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Global hunger crisis ‘exploding’ exacerbating the 25% spike before Ukraine War

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The Global Network Against Food Crises sent out a dire warning that the world’s hunger crisis is about to “deteriorate further” this year alone. Chief economist at the World Food Programme (WFP) also says the global hunger crisis is “exploding.”

“The world is exploding with food insecurity” stated Arif Husain of WFP at a Wednesday press briefing. Global economic recovery from the pandemic has been slow and thwarted by many catastrophes.

World food prices have reached record highs from the disrupted harvests and exports from Ukraine due to the Russian invasion. The invasion of Ukraine “is also sparking a wave of protectionism as some exporters curb overseas crop sales to ensure local supplies” reports Bloomberg.

The war will have “severe consequences” on global food security, as millions of Ukrainians are displaced and many import-dependent countries can’t get staple crops or fertilizers from Ukraine and Russia.

Bloomberg reports:

Almost 193 million people across 53 countries or territories suffered acute food insecurity in 2021, meaning their lack of meals posed an immediate threat to their lives or livelihoods…That’s up from 155 million in 55 countries for the prior year…

Additional conflicts such as those in Afghanistan and Ethiopia have worsened crises there, and economic shocks from the Covid-19 pandemic curbed food access in almost two dozen nations, the international alliance said in a report. “Extreme weather, like severe drought in Madagascar, is also exacerbating the problem” adds Bloomberg.

“A gauge of world food prices has soared about 75% since mid-2020 — eclipsing levels seen in 2008 and 2011 that contributed to global food crises — piling pressure on governments from Sri Lanka to Peru.”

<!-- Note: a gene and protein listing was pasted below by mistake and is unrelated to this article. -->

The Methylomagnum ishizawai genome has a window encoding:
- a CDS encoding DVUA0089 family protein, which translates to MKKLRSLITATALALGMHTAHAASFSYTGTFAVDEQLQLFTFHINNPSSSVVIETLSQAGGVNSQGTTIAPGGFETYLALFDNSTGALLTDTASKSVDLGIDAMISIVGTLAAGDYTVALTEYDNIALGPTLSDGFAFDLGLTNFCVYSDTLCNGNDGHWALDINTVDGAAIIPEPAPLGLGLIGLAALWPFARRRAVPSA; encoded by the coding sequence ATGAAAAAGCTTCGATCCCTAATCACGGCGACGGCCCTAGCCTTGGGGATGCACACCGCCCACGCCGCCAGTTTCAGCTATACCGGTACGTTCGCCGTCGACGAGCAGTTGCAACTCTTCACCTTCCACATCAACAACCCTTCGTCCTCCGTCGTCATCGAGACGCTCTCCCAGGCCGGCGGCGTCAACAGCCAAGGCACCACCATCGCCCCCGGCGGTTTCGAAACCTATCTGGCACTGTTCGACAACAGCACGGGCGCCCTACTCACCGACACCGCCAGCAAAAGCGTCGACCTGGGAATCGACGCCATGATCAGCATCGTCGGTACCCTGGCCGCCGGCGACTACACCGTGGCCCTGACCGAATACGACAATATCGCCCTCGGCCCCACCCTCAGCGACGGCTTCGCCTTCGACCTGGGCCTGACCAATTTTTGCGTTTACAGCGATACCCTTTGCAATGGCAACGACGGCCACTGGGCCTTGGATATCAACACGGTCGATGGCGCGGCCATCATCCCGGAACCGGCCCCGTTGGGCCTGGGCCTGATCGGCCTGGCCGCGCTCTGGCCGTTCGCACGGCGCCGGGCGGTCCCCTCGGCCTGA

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Economy

Austin become first Texas city to approve pilot ‘Guaranteed Income Program’

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Austin, Texas has approved a pilot ‘Guaranteed Income’ program joining other liberal cities. The program will give 85 families $1,000 per month for an entire year. The program’s $1.18 million in  funding will be handled by a nonprofit and recipients can spend the money however they wish.

Austin Mayor Steve Adler, who belongs to a coalition called Mayors for a Guaranteed Income, said it will prevent homelessness; it’s not a “giveaway” but rather, “it is investing in ourselves.”

“We can find people moments before they end up on our streets and prevent them, divert them from being there. That would be not only wonderful for them, it would be wise and smart for the taxpayers in the city of Austin because it will be a lot less expensive to divert someone from homelessness than to help them find a home once they’re on our streets,” said Adler.

Atlanta, Georgia also announced it was launching a similar pilot basic income program in January. 300 residents will receive $500 each month for a year. NBC DFW5 reports that “Across the country, dozens of cities and counties — some using money from the $1.9 trillion COVID-19 relief package approved in March 2021 — are giving some low-income residents a guaranteed income of $500 to $1,000 each month to do with as they please, and tracking what happens.”

The Mayors coalition will use its data –collected by a University of Pennsylvania-based rrsearch center — to lobby the White House and Congress for a federal guaranteed income.

 

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